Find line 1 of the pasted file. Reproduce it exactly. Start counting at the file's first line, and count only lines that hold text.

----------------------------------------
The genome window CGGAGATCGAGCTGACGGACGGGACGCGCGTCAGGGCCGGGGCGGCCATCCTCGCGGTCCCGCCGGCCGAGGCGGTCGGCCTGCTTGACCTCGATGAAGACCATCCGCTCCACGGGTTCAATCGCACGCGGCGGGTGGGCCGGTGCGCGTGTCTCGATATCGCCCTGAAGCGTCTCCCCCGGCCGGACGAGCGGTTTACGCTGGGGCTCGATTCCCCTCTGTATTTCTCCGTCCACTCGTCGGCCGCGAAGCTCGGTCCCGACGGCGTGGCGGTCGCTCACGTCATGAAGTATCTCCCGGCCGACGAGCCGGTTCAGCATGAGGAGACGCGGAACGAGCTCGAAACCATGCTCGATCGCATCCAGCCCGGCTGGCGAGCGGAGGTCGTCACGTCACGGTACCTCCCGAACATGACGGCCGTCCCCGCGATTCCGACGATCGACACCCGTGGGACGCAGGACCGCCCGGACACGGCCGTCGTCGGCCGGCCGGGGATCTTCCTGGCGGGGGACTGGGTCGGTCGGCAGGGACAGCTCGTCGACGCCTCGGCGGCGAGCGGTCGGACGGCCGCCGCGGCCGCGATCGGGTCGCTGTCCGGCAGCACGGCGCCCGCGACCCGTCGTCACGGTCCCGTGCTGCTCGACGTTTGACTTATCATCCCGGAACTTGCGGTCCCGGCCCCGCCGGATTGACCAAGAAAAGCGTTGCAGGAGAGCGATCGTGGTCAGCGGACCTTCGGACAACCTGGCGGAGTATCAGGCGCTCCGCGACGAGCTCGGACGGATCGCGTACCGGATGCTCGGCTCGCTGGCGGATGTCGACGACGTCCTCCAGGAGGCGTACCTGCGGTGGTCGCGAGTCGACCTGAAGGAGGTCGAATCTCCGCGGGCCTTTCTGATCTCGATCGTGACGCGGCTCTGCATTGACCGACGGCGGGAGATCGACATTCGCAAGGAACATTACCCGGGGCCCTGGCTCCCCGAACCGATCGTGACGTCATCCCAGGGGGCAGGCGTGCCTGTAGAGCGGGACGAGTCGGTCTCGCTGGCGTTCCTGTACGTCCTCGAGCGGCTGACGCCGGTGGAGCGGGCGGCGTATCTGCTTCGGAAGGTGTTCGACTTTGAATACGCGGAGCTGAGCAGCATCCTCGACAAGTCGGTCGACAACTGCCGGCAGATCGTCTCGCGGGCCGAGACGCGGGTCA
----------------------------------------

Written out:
The genome window CGGAGATCGAGCTGACGGACGGGACGCGCGTCAGGGCCGGGGCGGCCATCCTCGCGGTCCCGCCGGCCGAGGCGGTCGGCCTGCTTGACCTCGATGAAGACCATCCGCTCCACGGGTTCAATCGCACGCGGCGGGTGGGCCGGTGCGCGTGTCTCGATATCGCCCTGAAGCGTCTCCCCCGGCCGGACGAGCGGTTTACGCTGGGGCTCGATTCCCCTCTGTATTTCTCCGTCCACTCGTCGGCCGCGAAGCTCGGTCCCGACGGCGTGGCGGTCGCTCACGTCATGAAGTATCTCCCGGCCGACGAGCCGGTTCAGCATGAGGAGACGCGGAACGAGCTCGAAACCATGCTCGATCGCATCCAGCCCGGCTGGCGAGCGGAGGTCGTCACGTCACGGTACCTCCCGAACATGACGGCCGTCCCCGCGATTCCGACGATCGACACCCGTGGGACGCAGGACCGCCCGGACACGGCCGTCGTCGGCCGGCCGGGGATCTTCCTGGCGGGGGACTGGGTCGGTCGGCAGGGACAGCTCGTCGACGCCTCGGCGGCGAGCGGTCGGACGGCCGCCGCGGCCGCGATCGGGTCGCTGTCCGGCAGCACGGCGCCCGCGACCCGTCGTCACGGTCCCGTGCTGCTCGACGTTTGACTTATCATCCCGGAACTTGCGGTCCCGGCCCCGCCGGATTGACCAAGAAAAGCGTTGCAGGAGAGCGATCGTGGTCAGCGGACCTTCGGACAACCTGGCGGAGTATCAGGCGCTCCGCGACGAGCTCGGACGGATCGCGTACCGGATGCTCGGCTCGCTGGCGGATGTCGACGACGTCCTCCAGGAGGCGTACCTGCGGTGGTCGCGAGTCGACCTGAAGGAGGTCGAATCTCCGCGGGCCTTTCTGATCTCGATCGTGACGCGGCTCTGCATTGACCGACGGCGGGAGATCGACATTCGCAAGGAACATTACCCGGGGCCCTGGCTCCCCGAACCGATCGTGACGTCATCCCAGGGGGCAGGCGTGCCTGTAGAGCGGGACGAGTCGGTCTCGCTGGCGTTCCTGTACGTCCTCGAGCGGCTGACGCCGGTGGAGCGGGCGGCGTATCTGCTTCGGAAGGTGTTCGACTTTGAATACGCGGAGCTGAGCAGCATCCTCGACAAGTCGGTCGACAACTGCCGGCAGATCGTCTCGCGGGCCGAGACGCGGGTCA